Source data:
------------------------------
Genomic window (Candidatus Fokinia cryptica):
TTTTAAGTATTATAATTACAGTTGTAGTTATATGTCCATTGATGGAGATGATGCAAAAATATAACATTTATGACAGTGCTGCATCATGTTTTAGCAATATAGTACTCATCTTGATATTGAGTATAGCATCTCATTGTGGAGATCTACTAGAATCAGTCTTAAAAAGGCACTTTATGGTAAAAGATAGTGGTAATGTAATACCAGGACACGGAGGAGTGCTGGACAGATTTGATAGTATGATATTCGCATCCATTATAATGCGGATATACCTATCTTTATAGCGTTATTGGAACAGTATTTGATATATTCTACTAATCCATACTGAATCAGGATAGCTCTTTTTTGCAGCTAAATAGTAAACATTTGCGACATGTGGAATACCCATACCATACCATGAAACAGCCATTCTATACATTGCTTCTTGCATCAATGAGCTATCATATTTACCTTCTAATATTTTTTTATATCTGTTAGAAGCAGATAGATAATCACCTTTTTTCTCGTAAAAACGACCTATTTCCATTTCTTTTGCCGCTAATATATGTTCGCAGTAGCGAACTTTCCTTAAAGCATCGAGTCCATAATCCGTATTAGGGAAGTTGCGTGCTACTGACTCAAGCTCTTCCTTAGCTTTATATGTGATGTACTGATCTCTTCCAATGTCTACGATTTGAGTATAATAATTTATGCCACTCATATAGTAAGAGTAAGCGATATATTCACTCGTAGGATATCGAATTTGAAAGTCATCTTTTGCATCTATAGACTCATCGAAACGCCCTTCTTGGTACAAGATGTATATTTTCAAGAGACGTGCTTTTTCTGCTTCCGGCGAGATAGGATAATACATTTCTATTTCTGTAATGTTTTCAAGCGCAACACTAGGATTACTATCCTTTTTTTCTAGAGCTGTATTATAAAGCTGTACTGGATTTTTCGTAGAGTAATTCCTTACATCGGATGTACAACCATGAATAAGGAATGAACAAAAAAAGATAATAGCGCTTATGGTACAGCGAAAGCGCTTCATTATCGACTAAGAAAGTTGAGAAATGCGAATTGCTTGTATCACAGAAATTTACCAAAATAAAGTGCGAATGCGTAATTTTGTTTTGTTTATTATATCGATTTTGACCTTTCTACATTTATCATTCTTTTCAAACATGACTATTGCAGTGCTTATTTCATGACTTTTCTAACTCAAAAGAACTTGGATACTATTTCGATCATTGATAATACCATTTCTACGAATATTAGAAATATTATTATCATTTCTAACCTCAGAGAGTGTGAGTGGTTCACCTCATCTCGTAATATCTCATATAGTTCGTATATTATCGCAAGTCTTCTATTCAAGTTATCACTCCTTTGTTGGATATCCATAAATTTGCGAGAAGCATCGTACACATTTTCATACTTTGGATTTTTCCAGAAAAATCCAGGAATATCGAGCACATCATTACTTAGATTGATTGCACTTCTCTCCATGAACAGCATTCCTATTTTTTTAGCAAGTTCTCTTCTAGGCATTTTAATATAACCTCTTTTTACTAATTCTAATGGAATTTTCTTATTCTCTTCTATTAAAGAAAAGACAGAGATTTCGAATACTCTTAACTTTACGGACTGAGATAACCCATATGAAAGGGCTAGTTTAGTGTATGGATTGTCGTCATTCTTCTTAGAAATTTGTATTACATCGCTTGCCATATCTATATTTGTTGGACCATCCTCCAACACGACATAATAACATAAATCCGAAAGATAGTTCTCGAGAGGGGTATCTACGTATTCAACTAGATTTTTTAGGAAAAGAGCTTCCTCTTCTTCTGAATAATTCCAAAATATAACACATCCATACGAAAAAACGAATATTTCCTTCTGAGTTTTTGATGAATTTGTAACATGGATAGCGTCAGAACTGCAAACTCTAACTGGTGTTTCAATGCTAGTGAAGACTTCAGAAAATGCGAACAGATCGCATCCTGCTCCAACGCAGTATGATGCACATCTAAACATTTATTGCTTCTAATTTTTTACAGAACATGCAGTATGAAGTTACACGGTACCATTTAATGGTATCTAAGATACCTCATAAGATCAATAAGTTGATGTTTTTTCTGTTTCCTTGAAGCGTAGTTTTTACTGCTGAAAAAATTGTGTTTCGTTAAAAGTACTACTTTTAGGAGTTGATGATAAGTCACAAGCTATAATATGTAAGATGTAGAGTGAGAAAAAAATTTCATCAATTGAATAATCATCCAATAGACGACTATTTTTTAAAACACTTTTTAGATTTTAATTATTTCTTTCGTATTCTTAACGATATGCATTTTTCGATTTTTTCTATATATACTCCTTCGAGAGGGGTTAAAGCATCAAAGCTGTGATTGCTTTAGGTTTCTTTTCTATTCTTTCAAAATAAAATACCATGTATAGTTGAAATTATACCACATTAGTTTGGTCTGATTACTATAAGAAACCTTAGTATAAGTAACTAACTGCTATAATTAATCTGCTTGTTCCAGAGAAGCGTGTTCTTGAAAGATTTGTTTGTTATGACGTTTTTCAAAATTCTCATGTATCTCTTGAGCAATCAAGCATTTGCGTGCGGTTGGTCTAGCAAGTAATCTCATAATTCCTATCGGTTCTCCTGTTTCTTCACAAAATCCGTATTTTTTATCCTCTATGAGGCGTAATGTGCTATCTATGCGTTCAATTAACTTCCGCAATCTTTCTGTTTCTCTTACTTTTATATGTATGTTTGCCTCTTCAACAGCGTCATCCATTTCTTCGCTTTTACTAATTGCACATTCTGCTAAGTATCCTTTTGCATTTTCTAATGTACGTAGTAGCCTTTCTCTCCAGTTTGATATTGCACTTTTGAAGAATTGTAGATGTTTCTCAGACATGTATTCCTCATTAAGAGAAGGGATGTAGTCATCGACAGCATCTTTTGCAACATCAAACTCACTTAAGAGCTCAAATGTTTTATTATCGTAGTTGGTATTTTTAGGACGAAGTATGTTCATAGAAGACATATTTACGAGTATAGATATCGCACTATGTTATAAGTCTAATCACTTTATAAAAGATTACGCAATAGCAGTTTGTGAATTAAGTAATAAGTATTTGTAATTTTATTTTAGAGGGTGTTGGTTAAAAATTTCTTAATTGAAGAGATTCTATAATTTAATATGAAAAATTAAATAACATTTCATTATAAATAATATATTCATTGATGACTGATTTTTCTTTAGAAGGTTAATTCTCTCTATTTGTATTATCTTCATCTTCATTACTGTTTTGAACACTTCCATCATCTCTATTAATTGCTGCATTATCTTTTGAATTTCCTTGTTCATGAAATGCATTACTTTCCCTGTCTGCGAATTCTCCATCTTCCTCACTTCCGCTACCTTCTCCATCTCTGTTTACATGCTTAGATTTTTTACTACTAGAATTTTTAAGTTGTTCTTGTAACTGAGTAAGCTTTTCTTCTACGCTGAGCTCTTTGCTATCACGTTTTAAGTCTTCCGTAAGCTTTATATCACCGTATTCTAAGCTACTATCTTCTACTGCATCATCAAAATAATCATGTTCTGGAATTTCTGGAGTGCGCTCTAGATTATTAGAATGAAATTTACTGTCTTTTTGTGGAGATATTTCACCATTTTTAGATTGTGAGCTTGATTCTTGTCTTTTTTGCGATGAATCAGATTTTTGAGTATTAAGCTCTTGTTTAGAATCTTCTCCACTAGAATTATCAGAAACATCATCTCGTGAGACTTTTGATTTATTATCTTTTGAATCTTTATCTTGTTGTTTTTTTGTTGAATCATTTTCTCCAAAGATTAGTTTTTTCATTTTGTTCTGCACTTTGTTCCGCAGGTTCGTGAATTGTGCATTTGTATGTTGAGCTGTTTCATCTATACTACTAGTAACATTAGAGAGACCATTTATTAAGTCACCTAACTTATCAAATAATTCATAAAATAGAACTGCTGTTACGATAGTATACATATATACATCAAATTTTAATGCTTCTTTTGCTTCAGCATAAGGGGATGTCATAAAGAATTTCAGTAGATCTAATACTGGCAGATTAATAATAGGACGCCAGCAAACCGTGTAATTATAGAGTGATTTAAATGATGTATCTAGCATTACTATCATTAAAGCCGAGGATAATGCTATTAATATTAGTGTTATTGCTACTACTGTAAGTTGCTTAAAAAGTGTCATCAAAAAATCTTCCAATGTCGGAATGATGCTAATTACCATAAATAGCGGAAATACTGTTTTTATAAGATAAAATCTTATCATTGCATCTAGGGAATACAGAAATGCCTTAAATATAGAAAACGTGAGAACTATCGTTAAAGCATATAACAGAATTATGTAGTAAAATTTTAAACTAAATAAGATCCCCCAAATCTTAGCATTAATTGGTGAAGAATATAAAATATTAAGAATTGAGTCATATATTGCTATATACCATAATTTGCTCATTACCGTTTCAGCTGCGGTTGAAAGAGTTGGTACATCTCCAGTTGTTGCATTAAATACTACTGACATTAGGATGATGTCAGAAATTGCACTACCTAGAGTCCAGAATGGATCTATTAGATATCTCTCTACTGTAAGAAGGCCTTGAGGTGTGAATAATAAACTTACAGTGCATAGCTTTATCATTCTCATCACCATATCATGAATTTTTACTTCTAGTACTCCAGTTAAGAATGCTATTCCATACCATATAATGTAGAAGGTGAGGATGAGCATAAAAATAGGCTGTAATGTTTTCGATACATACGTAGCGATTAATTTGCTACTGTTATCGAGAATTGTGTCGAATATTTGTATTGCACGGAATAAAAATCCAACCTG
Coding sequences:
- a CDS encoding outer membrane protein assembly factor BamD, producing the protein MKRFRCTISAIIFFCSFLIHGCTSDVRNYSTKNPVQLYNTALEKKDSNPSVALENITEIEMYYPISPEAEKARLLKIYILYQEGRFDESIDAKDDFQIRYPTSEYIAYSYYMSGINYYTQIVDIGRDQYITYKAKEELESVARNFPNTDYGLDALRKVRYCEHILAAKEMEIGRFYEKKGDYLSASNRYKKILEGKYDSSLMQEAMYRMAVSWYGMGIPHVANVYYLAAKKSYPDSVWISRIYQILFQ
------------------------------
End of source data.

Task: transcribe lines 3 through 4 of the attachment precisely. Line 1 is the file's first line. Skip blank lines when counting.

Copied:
Coding sequences:
- a CDS encoding outer membrane protein assembly factor BamD, producing the protein MKRFRCTISAIIFFCSFLIHGCTSDVRNYSTKNPVQLYNTALEKKDSNPSVALENITEIEMYYPISPEAEKARLLKIYILYQEGRFDESIDAKDDFQIRYPTSEYIAYSYYMSGINYYTQIVDIGRDQYITYKAKEELESVARNFPNTDYGLDALRKVRYCEHILAAKEMEIGRFYEKKGDYLSASNRYKKILEGKYDSSLMQEAMYRMAVSWYGMGIPHVANVYYLAAKKSYPDSVWISRIYQILFQ